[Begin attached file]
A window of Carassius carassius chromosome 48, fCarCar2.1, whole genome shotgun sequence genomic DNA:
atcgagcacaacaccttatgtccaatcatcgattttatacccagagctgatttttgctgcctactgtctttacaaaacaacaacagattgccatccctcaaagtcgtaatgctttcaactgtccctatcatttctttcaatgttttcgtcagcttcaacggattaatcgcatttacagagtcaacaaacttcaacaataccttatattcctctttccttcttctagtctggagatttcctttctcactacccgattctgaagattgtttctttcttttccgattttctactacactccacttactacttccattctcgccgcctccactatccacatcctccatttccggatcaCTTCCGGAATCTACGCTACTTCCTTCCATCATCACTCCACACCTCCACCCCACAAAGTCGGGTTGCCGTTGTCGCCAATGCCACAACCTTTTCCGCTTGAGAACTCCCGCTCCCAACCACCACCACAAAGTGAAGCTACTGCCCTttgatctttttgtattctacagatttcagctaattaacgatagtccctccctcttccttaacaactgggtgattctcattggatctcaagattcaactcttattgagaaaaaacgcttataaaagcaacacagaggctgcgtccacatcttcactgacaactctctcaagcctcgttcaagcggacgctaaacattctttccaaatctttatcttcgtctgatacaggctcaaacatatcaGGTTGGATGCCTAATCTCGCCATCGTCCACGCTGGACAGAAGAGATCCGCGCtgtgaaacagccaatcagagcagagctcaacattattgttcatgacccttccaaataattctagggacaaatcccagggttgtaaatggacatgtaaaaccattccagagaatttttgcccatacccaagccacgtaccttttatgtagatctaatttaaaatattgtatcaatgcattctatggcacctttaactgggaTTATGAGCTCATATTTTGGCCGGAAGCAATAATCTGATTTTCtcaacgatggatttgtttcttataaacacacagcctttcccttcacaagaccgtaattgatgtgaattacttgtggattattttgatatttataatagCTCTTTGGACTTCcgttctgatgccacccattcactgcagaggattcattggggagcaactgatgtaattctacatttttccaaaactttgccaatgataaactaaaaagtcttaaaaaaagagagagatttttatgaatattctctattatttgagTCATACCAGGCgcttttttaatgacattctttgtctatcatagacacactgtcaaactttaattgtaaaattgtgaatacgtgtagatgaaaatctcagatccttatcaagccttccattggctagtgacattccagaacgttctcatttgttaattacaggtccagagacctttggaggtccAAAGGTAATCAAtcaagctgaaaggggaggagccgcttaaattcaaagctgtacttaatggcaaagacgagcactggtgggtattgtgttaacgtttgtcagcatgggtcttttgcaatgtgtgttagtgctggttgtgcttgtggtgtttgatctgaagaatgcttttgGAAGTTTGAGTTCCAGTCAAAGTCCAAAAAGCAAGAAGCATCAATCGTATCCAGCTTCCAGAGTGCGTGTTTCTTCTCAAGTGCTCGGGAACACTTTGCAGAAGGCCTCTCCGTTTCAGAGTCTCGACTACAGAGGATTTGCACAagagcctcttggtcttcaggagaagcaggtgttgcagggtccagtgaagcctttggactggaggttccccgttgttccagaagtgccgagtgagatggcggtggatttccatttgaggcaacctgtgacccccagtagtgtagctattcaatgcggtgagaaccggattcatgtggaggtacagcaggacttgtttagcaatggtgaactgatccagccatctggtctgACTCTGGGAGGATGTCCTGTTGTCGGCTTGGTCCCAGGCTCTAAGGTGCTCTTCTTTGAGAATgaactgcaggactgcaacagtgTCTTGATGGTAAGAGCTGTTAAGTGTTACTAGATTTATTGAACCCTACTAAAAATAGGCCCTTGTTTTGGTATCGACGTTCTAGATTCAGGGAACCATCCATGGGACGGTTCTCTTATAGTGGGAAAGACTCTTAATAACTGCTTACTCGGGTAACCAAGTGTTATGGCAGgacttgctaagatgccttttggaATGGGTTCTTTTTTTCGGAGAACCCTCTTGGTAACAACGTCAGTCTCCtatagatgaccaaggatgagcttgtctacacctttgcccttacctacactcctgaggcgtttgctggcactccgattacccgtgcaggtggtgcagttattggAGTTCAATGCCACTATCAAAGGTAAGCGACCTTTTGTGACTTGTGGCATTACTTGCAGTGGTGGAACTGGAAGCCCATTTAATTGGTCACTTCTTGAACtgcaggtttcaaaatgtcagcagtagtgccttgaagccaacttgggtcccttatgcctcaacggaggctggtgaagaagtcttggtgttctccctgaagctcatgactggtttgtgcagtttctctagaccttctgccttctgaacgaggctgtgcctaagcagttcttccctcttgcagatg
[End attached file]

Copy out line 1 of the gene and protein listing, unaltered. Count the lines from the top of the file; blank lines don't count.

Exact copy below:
A window of Carassius carassius chromosome 48, fCarCar2.1, whole genome shotgun sequence genomic DNA: